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Glen Carritt’s COVID-related trial set for fall

Innisfail mayoral candidate still unrepentant and vows to fight charge
MVP Carritt Easter charge trial
Innisfail's Glen Carritt will be going to trial in Red Deer on Nov. 26 to fight a COVID-related charge that was handed down on him in connection to his April 3 outdoor Easter party. Facebook/File Photo

INNISFAIL – Outspoken mayoral candidate Glen Carritt has pleaded not guilty to violating provincial COVID restrictions for his Easter party last April and vows to vigorously fight the charge at his newly scheduled trial in November.

“Yes. It's unwarranted and comes with zero evidence,” said Carritt in a text. “My ticket was for having an Easter party for kids. And still to date zero. Zero. No confirmed cases for outside gatherings.”

Carritt was originally scheduled to appear in Red Deer provincial court on June 9 to answer to a COVID-related violation ticket that on April 3 he contravened an Alberta chief medical officer order under the provincial Public Health Act.

Carritt’s violation ticket, which was served to him by an Innisfail peace officer shortly after the April 3 Easter weekend event, states he has a voluntary payment option to pay a $1,200 fine. However, Carritt has pleaded not guilty and his trial has been set for Nov. 26 in Red Deer provincial court.

After being asked if he wanted to comment on his new trial date, Carritt targetted all levels of government for what he says is “hypocritical” governing conduct, including the response to the COVID-19 pandemic.

“We live in a hypocritical society where we have one set of rules for thee and one set of rules for we. We have government at all levels, federal, provincial and municipal that want to impose “rules” – not laws – on people (while) completely ignoring them for themselves.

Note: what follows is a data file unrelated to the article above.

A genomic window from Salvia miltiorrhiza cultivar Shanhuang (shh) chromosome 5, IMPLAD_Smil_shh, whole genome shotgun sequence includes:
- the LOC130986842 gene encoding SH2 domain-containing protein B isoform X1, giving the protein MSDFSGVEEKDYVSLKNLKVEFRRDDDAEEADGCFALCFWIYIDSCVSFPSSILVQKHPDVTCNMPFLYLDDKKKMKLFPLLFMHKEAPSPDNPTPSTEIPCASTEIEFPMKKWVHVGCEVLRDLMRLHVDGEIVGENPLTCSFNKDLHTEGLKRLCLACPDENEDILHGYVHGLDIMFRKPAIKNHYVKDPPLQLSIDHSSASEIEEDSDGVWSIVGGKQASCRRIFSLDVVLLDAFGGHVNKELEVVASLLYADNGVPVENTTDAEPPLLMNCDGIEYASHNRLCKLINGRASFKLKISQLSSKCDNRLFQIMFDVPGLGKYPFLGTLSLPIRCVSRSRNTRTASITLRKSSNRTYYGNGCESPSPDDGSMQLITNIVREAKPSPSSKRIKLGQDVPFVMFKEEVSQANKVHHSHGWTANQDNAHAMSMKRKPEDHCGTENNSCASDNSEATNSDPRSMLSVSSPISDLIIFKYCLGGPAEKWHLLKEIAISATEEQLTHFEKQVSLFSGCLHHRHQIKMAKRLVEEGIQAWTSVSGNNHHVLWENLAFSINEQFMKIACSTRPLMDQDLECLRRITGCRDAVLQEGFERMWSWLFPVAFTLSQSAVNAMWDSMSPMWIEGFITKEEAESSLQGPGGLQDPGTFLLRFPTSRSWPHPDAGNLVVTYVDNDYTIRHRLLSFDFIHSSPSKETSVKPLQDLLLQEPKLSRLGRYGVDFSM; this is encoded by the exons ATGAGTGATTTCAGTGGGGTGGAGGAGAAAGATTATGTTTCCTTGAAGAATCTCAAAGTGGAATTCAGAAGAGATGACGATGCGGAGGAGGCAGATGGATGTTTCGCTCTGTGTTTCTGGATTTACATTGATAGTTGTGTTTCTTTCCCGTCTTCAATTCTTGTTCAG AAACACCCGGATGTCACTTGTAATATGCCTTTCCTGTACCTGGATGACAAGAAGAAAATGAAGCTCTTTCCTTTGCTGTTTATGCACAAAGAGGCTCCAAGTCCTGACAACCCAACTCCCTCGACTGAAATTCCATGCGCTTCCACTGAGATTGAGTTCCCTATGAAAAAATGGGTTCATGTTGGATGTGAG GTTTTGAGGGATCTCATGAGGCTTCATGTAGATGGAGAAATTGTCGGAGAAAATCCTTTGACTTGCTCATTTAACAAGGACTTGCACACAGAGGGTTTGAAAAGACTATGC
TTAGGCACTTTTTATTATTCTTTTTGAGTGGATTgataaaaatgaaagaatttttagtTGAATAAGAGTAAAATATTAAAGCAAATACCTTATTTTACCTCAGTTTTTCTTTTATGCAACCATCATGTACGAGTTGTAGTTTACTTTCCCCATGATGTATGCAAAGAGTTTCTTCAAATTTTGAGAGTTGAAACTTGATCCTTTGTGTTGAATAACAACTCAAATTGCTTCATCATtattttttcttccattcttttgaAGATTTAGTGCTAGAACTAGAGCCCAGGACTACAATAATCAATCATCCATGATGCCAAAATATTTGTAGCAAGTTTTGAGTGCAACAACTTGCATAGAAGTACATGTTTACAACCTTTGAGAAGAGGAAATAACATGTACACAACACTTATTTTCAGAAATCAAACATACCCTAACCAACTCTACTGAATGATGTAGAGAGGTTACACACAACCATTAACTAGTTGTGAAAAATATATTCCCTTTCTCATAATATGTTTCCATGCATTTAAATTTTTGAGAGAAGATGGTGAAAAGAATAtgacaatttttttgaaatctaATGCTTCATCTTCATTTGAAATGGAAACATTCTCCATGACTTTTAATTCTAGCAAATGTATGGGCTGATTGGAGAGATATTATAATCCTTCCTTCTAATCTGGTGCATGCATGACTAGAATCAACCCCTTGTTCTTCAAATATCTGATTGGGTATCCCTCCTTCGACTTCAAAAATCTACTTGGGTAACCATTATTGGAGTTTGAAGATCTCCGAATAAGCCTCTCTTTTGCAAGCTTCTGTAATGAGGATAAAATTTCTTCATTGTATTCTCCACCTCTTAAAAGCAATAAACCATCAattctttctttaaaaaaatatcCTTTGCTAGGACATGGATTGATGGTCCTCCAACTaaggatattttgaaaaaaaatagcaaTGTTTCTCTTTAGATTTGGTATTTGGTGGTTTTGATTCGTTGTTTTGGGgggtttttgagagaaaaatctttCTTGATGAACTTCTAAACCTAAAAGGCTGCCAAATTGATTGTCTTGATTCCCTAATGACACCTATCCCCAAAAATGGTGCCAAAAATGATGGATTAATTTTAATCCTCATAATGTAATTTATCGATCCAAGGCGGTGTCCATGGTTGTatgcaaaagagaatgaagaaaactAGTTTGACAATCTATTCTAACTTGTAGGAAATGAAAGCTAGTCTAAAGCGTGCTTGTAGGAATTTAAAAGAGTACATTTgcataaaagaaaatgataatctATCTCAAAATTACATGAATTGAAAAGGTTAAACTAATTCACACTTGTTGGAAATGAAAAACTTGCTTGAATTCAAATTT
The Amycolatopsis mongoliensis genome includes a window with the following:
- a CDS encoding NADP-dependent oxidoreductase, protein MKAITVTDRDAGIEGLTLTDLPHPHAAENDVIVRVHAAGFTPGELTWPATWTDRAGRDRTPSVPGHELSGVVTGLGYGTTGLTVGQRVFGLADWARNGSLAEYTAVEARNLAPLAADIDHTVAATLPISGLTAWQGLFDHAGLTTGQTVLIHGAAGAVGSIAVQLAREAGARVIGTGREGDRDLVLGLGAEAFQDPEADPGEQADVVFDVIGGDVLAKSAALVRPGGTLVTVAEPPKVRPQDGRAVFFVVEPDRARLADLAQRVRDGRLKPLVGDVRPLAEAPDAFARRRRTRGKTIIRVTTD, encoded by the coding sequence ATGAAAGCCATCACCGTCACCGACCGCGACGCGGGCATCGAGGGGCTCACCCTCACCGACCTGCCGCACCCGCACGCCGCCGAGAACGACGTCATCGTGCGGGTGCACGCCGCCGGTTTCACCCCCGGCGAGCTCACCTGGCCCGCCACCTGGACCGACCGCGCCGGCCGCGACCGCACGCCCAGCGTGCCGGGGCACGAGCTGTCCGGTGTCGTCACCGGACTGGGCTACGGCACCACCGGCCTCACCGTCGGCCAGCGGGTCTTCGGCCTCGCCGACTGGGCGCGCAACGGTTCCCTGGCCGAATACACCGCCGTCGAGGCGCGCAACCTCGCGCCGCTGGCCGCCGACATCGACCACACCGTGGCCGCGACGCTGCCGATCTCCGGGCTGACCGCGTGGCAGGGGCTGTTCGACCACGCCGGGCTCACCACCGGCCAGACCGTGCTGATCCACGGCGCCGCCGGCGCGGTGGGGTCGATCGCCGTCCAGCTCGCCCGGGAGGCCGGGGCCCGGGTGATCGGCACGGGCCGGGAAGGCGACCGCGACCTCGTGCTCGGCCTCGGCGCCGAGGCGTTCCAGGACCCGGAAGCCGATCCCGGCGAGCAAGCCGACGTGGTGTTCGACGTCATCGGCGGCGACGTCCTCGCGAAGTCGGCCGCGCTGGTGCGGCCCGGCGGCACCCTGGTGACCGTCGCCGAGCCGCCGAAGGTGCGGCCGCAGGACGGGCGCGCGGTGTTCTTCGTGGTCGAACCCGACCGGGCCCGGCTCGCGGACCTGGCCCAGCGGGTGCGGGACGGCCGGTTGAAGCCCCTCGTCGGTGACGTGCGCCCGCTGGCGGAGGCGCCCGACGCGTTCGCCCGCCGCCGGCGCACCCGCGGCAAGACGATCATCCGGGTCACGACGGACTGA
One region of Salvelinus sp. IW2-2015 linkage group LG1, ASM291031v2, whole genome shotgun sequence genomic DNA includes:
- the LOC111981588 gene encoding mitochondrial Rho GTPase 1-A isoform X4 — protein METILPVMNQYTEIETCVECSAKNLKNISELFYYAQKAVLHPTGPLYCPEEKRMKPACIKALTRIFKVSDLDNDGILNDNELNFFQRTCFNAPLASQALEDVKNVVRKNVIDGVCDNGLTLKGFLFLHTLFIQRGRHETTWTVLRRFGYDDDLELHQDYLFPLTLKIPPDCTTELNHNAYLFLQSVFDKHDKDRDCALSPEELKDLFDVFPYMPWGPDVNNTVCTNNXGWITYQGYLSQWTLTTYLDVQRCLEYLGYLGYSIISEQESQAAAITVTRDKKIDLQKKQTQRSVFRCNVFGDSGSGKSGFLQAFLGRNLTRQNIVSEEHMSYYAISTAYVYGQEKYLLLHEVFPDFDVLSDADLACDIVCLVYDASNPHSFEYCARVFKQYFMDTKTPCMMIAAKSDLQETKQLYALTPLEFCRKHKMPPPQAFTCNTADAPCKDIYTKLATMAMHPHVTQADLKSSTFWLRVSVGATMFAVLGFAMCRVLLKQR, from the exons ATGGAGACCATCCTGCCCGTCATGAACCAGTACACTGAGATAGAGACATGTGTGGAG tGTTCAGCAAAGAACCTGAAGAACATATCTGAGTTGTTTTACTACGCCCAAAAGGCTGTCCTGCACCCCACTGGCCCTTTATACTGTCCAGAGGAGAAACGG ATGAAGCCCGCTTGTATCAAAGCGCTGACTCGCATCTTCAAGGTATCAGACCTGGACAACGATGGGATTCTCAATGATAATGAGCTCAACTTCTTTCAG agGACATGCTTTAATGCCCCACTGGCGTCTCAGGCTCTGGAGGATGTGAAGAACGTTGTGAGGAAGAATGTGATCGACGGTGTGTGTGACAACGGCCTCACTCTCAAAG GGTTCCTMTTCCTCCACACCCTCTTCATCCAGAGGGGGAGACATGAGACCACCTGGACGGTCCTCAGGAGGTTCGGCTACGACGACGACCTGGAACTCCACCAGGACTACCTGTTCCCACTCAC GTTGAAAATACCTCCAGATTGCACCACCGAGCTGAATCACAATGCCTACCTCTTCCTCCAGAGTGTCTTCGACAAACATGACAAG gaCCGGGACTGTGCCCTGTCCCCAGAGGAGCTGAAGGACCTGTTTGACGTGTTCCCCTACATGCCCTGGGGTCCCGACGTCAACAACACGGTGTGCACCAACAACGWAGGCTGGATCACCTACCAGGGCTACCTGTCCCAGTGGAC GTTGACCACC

“We have all seen Trudeau at the G7, Kenney with patiogate and even in Innisfail our mayor had a gathering at Dodd’s Lake, which was more the double the set guidelines at the time and then has the media photo (him) alone with a mask,” he added. “We obviously aren’t scared of a virus if the hypocrisy is so noticeable.”

The former town councillor, who resigned his seat last January after being confronted by other council members for his support of a defiant business owner over COVID restrictions, promoted the April 3 gathering as the First Annual Spring Fever event, as well as a celebration for the Easter weekend.

Carritt then went on to support The No More Lockdown Rodeo Rally near Bowden on May 1 and 2, as well as a Save Alberta Campout Protest rally at Mirror’s Whistle Stop Café.

On May 6, Court of Queen’s Bench Associate Chief Justice John D. Rooke handed down a pre-emptive court injunction against Carritt, the Whistle Stop Café in Mirror and its operator Christopher Scott, that prohibits them from organizing, promoting and attending illegal public gathering that conflict with the Public Health Act, at either a public or private place. The court ruling also forbids them to even promote illegal gatherings by social media.

The court decision also states that if anyone under the order breaches any condition they can be brought before the Court of Queen’s Bench and could be held in civil contempt.

Following the handing down of the injunction, Carritt cancelled controversial plans to have another outdoor party in Innisfail on May 15.

- With files from Simon Ducatel.


Johnnie Bachusky

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